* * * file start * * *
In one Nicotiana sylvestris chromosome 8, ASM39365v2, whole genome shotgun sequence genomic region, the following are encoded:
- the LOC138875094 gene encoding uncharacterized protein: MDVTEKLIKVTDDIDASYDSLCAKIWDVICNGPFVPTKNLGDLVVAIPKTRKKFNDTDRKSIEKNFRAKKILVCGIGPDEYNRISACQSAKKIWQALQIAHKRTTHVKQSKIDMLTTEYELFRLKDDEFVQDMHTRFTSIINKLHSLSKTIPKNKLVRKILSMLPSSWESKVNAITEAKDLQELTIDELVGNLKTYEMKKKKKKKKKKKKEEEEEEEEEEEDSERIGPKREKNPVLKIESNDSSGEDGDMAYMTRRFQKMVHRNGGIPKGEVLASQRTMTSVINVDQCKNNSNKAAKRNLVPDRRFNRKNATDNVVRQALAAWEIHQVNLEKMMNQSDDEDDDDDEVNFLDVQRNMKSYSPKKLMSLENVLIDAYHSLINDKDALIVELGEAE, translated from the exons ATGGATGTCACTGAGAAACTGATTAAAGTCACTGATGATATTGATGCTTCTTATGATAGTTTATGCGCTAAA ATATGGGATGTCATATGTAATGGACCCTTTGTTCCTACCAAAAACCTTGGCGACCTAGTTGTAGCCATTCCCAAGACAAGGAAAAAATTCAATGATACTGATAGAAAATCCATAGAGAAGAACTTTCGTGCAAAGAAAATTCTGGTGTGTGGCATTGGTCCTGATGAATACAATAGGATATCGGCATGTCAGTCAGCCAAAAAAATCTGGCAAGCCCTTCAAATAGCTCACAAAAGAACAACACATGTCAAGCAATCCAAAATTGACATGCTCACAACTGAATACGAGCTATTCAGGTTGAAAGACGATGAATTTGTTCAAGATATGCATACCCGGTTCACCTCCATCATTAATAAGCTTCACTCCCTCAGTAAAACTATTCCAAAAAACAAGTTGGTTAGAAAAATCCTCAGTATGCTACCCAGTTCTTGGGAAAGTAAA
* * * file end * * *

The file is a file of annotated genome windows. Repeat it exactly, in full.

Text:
In one Nicotiana sylvestris chromosome 8, ASM39365v2, whole genome shotgun sequence genomic region, the following are encoded:
- the LOC138875094 gene encoding uncharacterized protein: MDVTEKLIKVTDDIDASYDSLCAKIWDVICNGPFVPTKNLGDLVVAIPKTRKKFNDTDRKSIEKNFRAKKILVCGIGPDEYNRISACQSAKKIWQALQIAHKRTTHVKQSKIDMLTTEYELFRLKDDEFVQDMHTRFTSIINKLHSLSKTIPKNKLVRKILSMLPSSWESKVNAITEAKDLQELTIDELVGNLKTYEMKKKKKKKKKKKKEEEEEEEEEEEDSERIGPKREKNPVLKIESNDSSGEDGDMAYMTRRFQKMVHRNGGIPKGEVLASQRTMTSVINVDQCKNNSNKAAKRNLVPDRRFNRKNATDNVVRQALAAWEIHQVNLEKMMNQSDDEDDDDDEVNFLDVQRNMKSYSPKKLMSLENVLIDAYHSLINDKDALIVELGEAE, translated from the exons ATGGATGTCACTGAGAAACTGATTAAAGTCACTGATGATATTGATGCTTCTTATGATAGTTTATGCGCTAAA ATATGGGATGTCATATGTAATGGACCCTTTGTTCCTACCAAAAACCTTGGCGACCTAGTTGTAGCCATTCCCAAGACAAGGAAAAAATTCAATGATACTGATAGAAAATCCATAGAGAAGAACTTTCGTGCAAAGAAAATTCTGGTGTGTGGCATTGGTCCTGATGAATACAATAGGATATCGGCATGTCAGTCAGCCAAAAAAATCTGGCAAGCCCTTCAAATAGCTCACAAAAGAACAACACATGTCAAGCAATCCAAAATTGACATGCTCACAACTGAATACGAGCTATTCAGGTTGAAAGACGATGAATTTGTTCAAGATATGCATACCCGGTTCACCTCCATCATTAATAAGCTTCACTCCCTCAGTAAAACTATTCCAAAAAACAAGTTGGTTAGAAAAATCCTCAGTATGCTACCCAGTTCTTGGGAAAGTAAA